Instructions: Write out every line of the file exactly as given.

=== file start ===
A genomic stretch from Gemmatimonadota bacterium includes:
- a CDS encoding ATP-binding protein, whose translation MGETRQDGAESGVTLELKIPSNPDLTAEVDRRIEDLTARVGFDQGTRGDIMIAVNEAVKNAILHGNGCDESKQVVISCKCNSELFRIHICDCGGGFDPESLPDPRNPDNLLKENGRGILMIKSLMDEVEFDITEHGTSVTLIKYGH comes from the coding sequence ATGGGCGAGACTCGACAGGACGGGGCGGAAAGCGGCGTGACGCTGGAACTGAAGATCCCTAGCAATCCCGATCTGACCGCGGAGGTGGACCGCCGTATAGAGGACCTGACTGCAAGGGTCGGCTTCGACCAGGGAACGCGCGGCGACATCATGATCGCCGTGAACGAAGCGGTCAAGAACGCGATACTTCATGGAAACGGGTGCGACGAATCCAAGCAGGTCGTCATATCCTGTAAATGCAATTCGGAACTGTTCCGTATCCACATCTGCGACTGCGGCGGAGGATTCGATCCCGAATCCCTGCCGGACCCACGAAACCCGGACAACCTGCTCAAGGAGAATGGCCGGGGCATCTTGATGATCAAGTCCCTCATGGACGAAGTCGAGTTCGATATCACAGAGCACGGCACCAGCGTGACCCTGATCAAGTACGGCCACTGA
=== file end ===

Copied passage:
A genomic stretch from Gemmatimonadota bacterium includes:
- a CDS encoding ATP-binding protein, whose translation MGETRQDGAESGVTLELKIPSNPDLTAEVDRRIEDLTARVGFDQGTRGDIMIAVNEAVKNAILHGNGCDESKQVVISCKCNSELFRIHICDCGGGFDPESLPDPRNPDNLLKENGRGILMIKSLMDEVEFDITEHGTSVTLIKYGH comes from the coding sequence ATGGGCGAGACTCGACAGGACGGGGCGGAAAGCGGCGTGACGCTGGAACTGAAGATCCCTAGCAATCCCGATCTGACCGCGGAGGTGGACCGCCGTATAGAGGACCTGACTGCAAGGGTCGGCTTCGACCAGGGAACGCGCGGCGACATCATGATCGCCGTGAACGAAGCGGTCAAGAACGCGATACTTCATGGAAACGGGTGCGACGAATCCAAGCAGGTCGTCATATCCTGTAAATGCAATTCGGAACTGTTCCGTATCCACATCTGCGACTGCGGCGGAGGATTCGATCCCGAATCCCTGCCGGACCCACGAAACCCGGACAACCTGCTCAAGGAGAATGGCCGGGGCATCTTGATGATCAAGTCCCTCATGGACGAAGTCGAGTTCGATATCACAGAGCACGGCACCAGCGTGACCCTGATCAAGTACGGCCACTGA